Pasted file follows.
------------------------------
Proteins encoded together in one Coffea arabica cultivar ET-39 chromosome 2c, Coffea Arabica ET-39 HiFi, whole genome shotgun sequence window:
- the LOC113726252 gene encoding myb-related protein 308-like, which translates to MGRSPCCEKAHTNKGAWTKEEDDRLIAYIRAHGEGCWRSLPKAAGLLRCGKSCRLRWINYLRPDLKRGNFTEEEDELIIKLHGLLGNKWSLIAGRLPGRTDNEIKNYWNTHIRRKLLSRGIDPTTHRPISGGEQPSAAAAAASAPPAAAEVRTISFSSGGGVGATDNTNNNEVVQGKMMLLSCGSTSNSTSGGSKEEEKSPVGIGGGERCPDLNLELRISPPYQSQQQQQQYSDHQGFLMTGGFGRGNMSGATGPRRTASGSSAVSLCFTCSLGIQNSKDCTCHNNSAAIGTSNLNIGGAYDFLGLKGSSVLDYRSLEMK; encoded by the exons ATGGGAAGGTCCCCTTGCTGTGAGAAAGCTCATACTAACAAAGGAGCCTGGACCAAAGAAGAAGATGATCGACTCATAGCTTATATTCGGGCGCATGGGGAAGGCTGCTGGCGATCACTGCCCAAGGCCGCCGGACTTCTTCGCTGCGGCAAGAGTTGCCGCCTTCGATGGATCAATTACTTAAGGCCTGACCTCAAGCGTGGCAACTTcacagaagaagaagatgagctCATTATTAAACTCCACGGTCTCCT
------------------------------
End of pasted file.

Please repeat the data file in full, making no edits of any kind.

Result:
Proteins encoded together in one Coffea arabica cultivar ET-39 chromosome 2c, Coffea Arabica ET-39 HiFi, whole genome shotgun sequence window:
- the LOC113726252 gene encoding myb-related protein 308-like, which translates to MGRSPCCEKAHTNKGAWTKEEDDRLIAYIRAHGEGCWRSLPKAAGLLRCGKSCRLRWINYLRPDLKRGNFTEEEDELIIKLHGLLGNKWSLIAGRLPGRTDNEIKNYWNTHIRRKLLSRGIDPTTHRPISGGEQPSAAAAAASAPPAAAEVRTISFSSGGGVGATDNTNNNEVVQGKMMLLSCGSTSNSTSGGSKEEEKSPVGIGGGERCPDLNLELRISPPYQSQQQQQQYSDHQGFLMTGGFGRGNMSGATGPRRTASGSSAVSLCFTCSLGIQNSKDCTCHNNSAAIGTSNLNIGGAYDFLGLKGSSVLDYRSLEMK; encoded by the exons ATGGGAAGGTCCCCTTGCTGTGAGAAAGCTCATACTAACAAAGGAGCCTGGACCAAAGAAGAAGATGATCGACTCATAGCTTATATTCGGGCGCATGGGGAAGGCTGCTGGCGATCACTGCCCAAGGCCGCCGGACTTCTTCGCTGCGGCAAGAGTTGCCGCCTTCGATGGATCAATTACTTAAGGCCTGACCTCAAGCGTGGCAACTTcacagaagaagaagatgagctCATTATTAAACTCCACGGTCTCCT